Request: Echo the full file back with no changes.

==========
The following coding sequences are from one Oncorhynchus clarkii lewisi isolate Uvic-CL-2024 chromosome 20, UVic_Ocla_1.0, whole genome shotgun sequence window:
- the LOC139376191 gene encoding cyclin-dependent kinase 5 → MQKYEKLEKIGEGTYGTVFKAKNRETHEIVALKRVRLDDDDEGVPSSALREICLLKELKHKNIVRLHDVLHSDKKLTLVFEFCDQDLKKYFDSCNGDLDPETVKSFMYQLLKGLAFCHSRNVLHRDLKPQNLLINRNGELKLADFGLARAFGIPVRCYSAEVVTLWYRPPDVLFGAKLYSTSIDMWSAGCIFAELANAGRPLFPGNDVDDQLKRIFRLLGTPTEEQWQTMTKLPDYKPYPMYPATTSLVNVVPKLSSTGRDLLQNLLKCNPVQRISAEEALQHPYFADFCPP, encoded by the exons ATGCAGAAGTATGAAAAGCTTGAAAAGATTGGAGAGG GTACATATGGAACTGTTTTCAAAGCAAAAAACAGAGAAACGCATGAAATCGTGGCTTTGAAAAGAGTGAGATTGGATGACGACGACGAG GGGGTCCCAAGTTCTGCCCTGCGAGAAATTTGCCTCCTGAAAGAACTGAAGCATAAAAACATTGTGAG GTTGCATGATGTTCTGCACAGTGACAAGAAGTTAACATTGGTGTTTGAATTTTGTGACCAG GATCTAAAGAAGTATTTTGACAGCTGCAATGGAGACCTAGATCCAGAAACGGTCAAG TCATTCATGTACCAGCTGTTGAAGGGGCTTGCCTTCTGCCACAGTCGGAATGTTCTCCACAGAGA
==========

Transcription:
The following coding sequences are from one Oncorhynchus clarkii lewisi isolate Uvic-CL-2024 chromosome 20, UVic_Ocla_1.0, whole genome shotgun sequence window:
- the LOC139376191 gene encoding cyclin-dependent kinase 5 → MQKYEKLEKIGEGTYGTVFKAKNRETHEIVALKRVRLDDDDEGVPSSALREICLLKELKHKNIVRLHDVLHSDKKLTLVFEFCDQDLKKYFDSCNGDLDPETVKSFMYQLLKGLAFCHSRNVLHRDLKPQNLLINRNGELKLADFGLARAFGIPVRCYSAEVVTLWYRPPDVLFGAKLYSTSIDMWSAGCIFAELANAGRPLFPGNDVDDQLKRIFRLLGTPTEEQWQTMTKLPDYKPYPMYPATTSLVNVVPKLSSTGRDLLQNLLKCNPVQRISAEEALQHPYFADFCPP, encoded by the exons ATGCAGAAGTATGAAAAGCTTGAAAAGATTGGAGAGG GTACATATGGAACTGTTTTCAAAGCAAAAAACAGAGAAACGCATGAAATCGTGGCTTTGAAAAGAGTGAGATTGGATGACGACGACGAG GGGGTCCCAAGTTCTGCCCTGCGAGAAATTTGCCTCCTGAAAGAACTGAAGCATAAAAACATTGTGAG GTTGCATGATGTTCTGCACAGTGACAAGAAGTTAACATTGGTGTTTGAATTTTGTGACCAG GATCTAAAGAAGTATTTTGACAGCTGCAATGGAGACCTAGATCCAGAAACGGTCAAG TCATTCATGTACCAGCTGTTGAAGGGGCTTGCCTTCTGCCACAGTCGGAATGTTCTCCACAGAGA